April 6, 2018
Analysis: API OH MY!
The Cambridge Analytica scandal has rocked not just the social media industry, but the world in general. Its fallout is still continuing to be felt and this week, Facebook has taken extra precautions regarding the security of its millions of users.
One said precaution is the limitation of how much access third parties are allowed to have to the Facebook and Instagram API. Whilst the API on the Facebook platform has been severely reduced, the endpoint for Instagram has been closed completely, meaning that no third parties can gather any data outside of Instagram’s native insights tool.
Before, apps and tools could use API to read posts, comments and statistics from each platform. This allowed developers to create tools or apps that helped users and businesses to schedule posts, gather engagement metrics and manage followers.
However, Facebook stated that these apps ‘access more data than necessary’ and that they ‘want to make sure Page information is only available to apps providing useful services to our community’. From here on out, all future access to the Facebook’s API will have to be authorised by them and, for the time being, Instagram’s is off limits.
This has several ramifications that will affect industries and users all around the world. On an individual level, those who use external apps to manage their posts and who follows them will suddenly be unable to,but what about your business?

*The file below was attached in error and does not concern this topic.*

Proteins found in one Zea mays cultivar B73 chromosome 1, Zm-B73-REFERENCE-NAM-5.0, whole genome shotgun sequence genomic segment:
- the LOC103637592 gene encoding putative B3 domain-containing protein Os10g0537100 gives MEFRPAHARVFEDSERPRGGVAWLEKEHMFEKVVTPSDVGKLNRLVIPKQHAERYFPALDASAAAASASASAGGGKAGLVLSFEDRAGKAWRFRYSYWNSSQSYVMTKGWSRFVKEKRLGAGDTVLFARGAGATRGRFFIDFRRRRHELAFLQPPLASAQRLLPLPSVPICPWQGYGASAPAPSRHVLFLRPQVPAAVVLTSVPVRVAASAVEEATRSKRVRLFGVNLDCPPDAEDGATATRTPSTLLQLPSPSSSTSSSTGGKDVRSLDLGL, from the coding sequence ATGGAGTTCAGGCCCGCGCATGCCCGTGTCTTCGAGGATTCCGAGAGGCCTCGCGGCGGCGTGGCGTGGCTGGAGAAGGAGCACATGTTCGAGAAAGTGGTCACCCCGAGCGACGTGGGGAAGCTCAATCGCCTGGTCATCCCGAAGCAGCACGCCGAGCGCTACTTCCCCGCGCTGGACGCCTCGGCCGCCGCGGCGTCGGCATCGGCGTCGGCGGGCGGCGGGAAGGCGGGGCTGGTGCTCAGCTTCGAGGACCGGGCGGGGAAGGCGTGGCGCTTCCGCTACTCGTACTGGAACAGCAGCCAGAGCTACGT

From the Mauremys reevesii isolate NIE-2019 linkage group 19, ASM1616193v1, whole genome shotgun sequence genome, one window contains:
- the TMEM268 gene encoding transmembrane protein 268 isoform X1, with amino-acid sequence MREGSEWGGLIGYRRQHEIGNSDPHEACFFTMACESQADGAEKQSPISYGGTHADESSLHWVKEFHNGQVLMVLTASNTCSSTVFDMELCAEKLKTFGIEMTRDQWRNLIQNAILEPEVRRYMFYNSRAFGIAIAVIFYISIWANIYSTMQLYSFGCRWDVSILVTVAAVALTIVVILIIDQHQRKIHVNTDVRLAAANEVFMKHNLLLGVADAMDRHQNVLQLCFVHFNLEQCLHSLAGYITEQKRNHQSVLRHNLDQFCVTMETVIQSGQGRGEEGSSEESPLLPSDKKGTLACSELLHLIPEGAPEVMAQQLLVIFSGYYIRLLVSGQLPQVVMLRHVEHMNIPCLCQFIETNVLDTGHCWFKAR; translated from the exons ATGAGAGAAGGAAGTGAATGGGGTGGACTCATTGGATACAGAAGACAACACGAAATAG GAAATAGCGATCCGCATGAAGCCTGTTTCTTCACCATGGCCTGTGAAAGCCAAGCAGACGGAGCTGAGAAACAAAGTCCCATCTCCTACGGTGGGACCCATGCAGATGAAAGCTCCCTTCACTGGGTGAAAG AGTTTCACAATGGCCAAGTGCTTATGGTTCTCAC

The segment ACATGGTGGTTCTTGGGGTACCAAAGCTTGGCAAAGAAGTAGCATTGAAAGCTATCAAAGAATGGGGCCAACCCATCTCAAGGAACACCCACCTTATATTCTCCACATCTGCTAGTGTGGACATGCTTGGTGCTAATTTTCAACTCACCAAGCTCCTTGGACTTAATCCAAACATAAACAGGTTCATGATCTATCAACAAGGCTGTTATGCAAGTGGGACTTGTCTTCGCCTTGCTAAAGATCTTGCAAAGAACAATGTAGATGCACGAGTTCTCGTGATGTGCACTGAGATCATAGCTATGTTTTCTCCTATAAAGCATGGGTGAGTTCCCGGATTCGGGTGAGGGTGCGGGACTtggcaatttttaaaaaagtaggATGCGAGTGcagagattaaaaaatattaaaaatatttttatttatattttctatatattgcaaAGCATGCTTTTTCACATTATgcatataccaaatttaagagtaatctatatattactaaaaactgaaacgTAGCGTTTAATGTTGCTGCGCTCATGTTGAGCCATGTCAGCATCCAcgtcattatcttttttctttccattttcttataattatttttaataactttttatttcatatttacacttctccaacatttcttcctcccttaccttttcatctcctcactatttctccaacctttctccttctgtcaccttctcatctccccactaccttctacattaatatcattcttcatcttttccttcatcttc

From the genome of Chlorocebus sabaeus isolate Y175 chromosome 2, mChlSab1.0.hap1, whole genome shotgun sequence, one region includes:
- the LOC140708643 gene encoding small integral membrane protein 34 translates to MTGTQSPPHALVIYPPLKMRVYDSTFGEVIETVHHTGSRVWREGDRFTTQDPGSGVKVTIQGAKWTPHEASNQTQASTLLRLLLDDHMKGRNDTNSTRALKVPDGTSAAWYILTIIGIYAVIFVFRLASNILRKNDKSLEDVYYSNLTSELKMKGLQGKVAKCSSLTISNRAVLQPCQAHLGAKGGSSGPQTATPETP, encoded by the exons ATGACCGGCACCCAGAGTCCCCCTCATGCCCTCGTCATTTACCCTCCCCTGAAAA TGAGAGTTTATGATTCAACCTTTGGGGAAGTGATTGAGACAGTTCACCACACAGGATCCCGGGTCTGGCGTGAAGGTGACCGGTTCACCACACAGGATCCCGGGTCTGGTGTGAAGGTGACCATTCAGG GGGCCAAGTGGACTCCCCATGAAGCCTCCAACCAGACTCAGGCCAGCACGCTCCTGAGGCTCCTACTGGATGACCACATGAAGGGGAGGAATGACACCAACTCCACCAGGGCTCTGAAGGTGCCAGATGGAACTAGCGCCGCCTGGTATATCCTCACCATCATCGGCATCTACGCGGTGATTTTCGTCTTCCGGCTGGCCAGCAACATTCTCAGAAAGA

If you’re using any data analytic tools (examples include Crimson Hexagon, Traackr, Hootsuite, Buffer and Social Bakers), you may find you no longer have access to wide ranges of data including public content and user demographics. This could affect anything from the breadth of metrics you have available for SOVs and digital audits to finding influencers.
And speaking of influencers… we could potentially be seeing a dip in the increasingly profitable social influencer bubble. Instagram is one of the leading platforms for influencers to make money off as lucrative advertising and promotional deals have become common industry practice. With no access to their data on Instagram, businesses that use these tools may become uncertain of whether they’re worth investing into or not.
Fake followers, likes and comments are now a reality thanks to external automation tools, meaning that a user’s follower count is not always indicative of their influence. With no way to check if certain influencers followings are legitimate, it would be a risk for a brand to invest in someone who potentially doesn’t generate the engagement they’re after.
For influencers with high-followings (for example 50,000 +), the lock out probably won’t be too much of a worry as their status has already been consolidated, but those around the 10,000 mark may find themselves with less offers as brands simply can’t discover them anymore. This could lead to a decline in influencer presence, growth, and even profitability.
Whether you believe that all these changes are just another way of Facebook saving face, or if you believe that this is a genuine step in protecting user privacy, things are certainly changing and businesses across the world may have no choice but to adapt.
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